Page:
Collapse
 
frosnerd profile image
Frank Rosner

Will check it out, thanks for sharing!

Collapse
 
emmascript profile image
Emma • Edited

The other books that have been recommended to me:

  1. The Manager’s Path (Camille Fournier)
  2. Staff Engineer: Leadership Beyond the Management Track (Will Larson)
  3. Engineering Management for the Rest of Us (Sarah Drasner)

Thank you for sharing!

Collapse
 
frosnerd profile image
Frank Rosner

Thank you so much for sharing! I will check those out :)

Collapse
 
serge4687 profile image
Serge

Hello everyone. Which book would you recommend to read first for someone looking into becoming a Lead Engineer? I am already good on the technical side, and I am interested more in non-technical content, which can provide good value in developing leadership skills and habits. The book will not be necessarily theoretical but rather described more from a practical point of view with good explanations, examples and practical advice. I hope this book exists; if not, what would be a good bet for me? :)

Collapse
 
frosnerd profile image
Frank Rosner

Which books did you read so far? From my point of view, effectively leading others requires you to effectively lead yourself. So you can start with any of the books from my list I guess. They are all useful and practical. Maybe just pick one that resonates with you the most and go from there?

Collapse
 
serge4687 profile image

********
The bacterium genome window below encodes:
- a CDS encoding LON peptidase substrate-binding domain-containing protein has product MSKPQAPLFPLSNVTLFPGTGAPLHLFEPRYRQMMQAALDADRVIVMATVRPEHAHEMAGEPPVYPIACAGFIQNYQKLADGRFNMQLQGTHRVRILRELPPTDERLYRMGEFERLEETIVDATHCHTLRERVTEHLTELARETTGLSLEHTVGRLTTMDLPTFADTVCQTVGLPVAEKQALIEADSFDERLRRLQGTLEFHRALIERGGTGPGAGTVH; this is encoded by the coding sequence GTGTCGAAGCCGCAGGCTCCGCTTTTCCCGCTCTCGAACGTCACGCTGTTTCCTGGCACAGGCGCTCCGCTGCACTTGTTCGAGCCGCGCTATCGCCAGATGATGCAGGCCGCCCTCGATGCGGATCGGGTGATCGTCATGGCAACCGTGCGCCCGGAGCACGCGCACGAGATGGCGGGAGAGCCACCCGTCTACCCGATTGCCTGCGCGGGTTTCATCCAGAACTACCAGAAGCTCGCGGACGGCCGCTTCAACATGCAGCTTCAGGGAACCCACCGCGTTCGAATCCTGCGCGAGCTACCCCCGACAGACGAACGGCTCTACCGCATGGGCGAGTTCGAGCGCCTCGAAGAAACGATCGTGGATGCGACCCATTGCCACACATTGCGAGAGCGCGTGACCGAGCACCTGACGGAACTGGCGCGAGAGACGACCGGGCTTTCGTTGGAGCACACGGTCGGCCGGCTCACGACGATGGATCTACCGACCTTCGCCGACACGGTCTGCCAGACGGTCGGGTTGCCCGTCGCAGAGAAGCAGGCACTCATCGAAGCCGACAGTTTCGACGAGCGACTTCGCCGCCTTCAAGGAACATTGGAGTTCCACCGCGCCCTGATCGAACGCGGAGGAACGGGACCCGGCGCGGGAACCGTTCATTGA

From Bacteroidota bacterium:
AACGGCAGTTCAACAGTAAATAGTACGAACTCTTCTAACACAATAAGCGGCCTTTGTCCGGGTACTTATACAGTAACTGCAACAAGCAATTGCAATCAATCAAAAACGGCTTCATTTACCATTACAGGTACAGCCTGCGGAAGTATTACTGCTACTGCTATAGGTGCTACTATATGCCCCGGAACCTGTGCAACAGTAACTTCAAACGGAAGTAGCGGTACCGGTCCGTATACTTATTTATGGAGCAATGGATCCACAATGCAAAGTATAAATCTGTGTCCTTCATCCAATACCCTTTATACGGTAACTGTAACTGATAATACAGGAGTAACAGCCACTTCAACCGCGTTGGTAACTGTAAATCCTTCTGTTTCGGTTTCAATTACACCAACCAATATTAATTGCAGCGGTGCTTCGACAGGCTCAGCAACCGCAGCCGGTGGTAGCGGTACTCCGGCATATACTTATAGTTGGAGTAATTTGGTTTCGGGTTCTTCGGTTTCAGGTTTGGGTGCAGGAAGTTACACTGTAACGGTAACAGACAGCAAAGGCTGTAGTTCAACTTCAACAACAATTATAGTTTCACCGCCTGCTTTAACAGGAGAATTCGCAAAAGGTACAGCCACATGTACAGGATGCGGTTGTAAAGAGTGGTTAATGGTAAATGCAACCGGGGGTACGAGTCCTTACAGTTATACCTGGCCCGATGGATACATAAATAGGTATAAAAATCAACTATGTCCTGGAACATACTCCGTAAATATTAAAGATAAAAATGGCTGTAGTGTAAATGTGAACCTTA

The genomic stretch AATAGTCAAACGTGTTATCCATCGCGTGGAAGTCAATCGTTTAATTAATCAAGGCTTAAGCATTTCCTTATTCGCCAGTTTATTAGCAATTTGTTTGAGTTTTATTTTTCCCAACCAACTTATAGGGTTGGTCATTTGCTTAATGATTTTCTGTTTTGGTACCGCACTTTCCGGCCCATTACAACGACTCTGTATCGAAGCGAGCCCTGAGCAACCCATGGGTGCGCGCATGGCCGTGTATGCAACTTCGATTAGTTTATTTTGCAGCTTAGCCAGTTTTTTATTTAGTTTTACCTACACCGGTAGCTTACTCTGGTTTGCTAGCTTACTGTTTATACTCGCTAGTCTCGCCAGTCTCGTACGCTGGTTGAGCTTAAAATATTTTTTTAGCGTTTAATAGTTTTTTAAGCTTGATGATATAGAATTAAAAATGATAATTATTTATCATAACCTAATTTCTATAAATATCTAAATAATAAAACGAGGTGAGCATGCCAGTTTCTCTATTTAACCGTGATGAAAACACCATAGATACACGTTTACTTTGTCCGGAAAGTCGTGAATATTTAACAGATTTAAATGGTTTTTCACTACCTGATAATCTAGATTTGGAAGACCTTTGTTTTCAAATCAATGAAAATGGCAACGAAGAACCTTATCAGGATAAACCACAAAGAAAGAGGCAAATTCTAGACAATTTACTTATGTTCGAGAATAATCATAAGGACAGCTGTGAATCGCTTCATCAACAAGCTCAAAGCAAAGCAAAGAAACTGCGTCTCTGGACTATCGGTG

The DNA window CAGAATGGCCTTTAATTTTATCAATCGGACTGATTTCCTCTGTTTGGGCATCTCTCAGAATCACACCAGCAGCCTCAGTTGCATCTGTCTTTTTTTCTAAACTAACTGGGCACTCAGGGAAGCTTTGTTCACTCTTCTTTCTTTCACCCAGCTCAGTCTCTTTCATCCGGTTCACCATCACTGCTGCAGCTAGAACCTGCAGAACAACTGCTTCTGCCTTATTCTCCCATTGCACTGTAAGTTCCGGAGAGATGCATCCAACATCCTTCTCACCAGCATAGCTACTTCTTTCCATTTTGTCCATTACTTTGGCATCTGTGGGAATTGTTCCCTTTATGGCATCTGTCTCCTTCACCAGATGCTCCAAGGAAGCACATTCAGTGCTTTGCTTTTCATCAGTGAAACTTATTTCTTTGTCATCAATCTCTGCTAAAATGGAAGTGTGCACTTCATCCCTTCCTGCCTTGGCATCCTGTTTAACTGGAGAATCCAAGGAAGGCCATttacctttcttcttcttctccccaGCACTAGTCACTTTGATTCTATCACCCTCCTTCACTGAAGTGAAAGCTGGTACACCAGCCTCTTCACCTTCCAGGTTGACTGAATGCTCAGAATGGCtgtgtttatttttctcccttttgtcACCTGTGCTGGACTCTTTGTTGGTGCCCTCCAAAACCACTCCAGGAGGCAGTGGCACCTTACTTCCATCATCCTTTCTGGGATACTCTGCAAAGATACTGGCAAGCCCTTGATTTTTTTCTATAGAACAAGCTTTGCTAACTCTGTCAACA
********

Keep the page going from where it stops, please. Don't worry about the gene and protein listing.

Serge

Thanks, will pick one.

Collapse
 
ntombizakhona profile image
Ntombizakhona Mabaso

I can't wait to read these books.

Collapse
 
arnoldbhebhe profile image
ArnoldB

Great list, thank you for sharing!

Collapse
 
rahulp3 profile image
Rahul P B

Thanks for sharing!

Collapse
 
rumuscug profile image
Rumusc

Good list here, thank you. the Atomic Habits book did well for me when synced with the “Compound Effect” by Darren Hardy.

Collapse
 
frosnerd profile image
Frank Rosner

I'll check it out, thanks!

Collapse
 
nageswarchedella profile image
Nageswar Chedella

Great list! Thanks for sharing 👍

Collapse
 
vulwsztyn profile image
Artur Mostowski

Quality post

Collapse
 
chill_27 profile image
MIT Chell

Awesome books.

Collapse
 
lovestaco profile image
Athreya aka Maneshwar

Read Takehiko Harada - Management Lessons from Taiichi Ohno_ What Every Leader Can Learn from the Man who Invented the Toyota Production System you may learn more deeper management skills.

Collapse
 
akuoko_konadu profile image
Konadu Akwasi Akuoko

Good stuff, thanks for sharing

Some comments may only be visible to logged-in visitors. Sign in to view all comments.